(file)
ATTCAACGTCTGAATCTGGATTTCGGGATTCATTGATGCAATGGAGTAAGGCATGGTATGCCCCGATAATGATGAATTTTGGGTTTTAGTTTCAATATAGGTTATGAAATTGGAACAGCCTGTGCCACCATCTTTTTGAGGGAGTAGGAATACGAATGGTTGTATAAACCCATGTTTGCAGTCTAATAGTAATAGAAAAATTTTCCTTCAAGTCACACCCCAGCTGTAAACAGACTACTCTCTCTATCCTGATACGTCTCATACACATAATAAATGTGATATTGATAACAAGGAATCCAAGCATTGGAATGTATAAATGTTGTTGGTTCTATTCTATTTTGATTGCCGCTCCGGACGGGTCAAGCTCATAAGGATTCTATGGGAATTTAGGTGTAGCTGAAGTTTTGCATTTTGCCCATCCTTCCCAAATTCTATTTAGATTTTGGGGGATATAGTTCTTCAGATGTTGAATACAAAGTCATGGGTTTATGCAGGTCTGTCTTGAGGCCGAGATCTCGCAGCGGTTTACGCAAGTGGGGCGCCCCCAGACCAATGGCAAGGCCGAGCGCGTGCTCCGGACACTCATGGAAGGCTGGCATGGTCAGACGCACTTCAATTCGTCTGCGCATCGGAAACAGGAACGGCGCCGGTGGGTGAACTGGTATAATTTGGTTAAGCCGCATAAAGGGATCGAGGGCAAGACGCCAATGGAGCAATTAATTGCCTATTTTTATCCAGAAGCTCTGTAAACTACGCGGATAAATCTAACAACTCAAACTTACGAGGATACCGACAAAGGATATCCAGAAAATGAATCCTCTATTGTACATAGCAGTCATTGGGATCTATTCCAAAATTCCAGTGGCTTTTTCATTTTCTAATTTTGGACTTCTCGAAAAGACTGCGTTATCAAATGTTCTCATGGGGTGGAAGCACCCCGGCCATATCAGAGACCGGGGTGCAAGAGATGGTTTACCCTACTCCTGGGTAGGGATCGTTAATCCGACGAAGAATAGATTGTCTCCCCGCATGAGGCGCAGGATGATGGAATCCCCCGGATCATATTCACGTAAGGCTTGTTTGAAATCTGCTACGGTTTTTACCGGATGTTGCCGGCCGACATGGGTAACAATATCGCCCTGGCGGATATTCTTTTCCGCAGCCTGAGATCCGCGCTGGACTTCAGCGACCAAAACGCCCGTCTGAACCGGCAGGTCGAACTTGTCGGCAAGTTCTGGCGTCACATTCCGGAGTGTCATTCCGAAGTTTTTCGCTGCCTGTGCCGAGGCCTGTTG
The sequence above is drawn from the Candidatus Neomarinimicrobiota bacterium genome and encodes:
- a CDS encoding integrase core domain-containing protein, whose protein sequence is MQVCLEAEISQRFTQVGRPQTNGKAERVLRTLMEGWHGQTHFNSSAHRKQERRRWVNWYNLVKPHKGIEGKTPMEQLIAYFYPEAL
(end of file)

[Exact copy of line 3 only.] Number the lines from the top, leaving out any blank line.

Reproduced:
- a CDS encoding integrase core domain-containing protein, whose protein sequence is MQVCLEAEISQRFTQVGRPQTNGKAERVLRTLMEGWHGQTHFNSSAHRKQERRRWVNWYNLVKPHKGIEGKTPMEQLIAYFYPEAL